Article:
Until now, there are no studies which have evaluated the prognostic impact of CT patterns in a large group of patients with CTD-FLD. As individual CTD subsets often overlap clinically15 and on CT16 and most frequently present as either UIP or fibrotic NSIP on CT, the identification of prognostic patterns applicable across a variety of CTDs would be clinically useful. The purpose of this study was to investigate high resolution computed tomography (HRCT) patterns that may predict prognosis in a variety of connective tissue diseases characterised by pulmonary fibrosis.
Study population and clinical evaluation
Pulmonary function tests and HRCTs were clinically indicated in all cases, and for the purposes of retrospective examination of this data, informed patient consent was not required by the institutional review board. Patients who did not have a HRCT and lung function tests performed within three months of each other were excluded. The diagnosis of CTD-FLD was made following a clinical, radiological and when biopsy material was available, pathological review of the patient data using the relevant society's diagnostic criteria.17–22 The presence of pulmonary fibrosis was determined on HRCT by two radiologists of 9 years’ and 25 years’ experience, respectively.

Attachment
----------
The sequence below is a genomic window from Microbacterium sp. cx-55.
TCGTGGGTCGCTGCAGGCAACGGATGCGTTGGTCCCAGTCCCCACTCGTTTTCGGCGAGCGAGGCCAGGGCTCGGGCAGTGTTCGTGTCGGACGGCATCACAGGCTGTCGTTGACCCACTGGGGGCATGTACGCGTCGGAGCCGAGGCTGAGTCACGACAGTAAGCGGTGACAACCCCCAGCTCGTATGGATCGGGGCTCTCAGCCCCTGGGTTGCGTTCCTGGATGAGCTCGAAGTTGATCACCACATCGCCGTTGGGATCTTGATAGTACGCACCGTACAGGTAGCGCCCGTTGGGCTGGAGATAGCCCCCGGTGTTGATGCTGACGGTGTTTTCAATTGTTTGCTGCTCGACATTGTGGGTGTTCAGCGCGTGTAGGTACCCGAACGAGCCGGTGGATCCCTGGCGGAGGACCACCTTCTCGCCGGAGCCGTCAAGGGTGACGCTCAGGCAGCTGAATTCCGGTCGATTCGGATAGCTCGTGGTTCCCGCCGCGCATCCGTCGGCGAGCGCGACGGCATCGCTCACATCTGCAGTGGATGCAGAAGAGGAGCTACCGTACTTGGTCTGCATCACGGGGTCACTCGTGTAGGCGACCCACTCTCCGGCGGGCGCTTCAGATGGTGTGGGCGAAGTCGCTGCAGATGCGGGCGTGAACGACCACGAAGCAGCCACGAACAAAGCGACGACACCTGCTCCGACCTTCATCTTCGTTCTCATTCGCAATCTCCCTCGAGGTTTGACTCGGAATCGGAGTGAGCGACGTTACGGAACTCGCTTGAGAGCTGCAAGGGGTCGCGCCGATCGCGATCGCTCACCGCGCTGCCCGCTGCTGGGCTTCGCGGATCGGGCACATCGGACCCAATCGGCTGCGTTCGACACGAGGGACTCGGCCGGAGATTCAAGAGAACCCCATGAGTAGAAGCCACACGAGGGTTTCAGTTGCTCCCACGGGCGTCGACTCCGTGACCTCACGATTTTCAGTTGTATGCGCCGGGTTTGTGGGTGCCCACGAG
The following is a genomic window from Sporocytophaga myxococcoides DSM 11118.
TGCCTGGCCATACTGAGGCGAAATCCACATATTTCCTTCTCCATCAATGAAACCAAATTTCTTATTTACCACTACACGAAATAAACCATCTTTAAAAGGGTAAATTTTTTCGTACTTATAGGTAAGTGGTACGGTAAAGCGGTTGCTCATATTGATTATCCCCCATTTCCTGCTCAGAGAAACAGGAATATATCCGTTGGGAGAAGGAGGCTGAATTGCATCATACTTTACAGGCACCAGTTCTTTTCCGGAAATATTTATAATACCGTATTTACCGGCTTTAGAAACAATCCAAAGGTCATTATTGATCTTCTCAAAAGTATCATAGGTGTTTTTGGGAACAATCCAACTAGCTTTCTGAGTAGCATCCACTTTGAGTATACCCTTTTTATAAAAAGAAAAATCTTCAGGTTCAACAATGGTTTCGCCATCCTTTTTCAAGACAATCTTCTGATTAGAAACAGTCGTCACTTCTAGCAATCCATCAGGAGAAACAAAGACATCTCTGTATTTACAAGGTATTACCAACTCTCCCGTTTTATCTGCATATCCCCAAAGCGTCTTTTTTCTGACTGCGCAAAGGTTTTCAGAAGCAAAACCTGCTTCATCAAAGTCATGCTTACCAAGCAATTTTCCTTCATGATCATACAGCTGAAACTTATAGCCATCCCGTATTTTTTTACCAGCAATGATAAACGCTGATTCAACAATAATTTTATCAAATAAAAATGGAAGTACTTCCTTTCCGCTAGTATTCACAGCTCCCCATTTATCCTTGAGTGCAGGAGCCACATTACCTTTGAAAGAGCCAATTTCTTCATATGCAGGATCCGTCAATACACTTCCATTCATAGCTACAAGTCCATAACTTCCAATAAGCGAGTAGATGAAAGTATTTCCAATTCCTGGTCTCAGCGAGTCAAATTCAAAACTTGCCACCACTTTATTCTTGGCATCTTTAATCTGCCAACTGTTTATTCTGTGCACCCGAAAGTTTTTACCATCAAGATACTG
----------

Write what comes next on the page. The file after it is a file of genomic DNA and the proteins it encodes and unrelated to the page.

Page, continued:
A diagnosis of pulmonary arterial hypertension (PAH), if established by right heart catheterisation was also recorded. Survival period was calculated starting from the date of the baseline HRCT to the date of death, or in the case of survivors, to the last known point of contact. In cases where patients were lost to follow-up, status at the end of the study period was confirmed by contacting the respective family practitioners.
HRCT protocol and image evaluation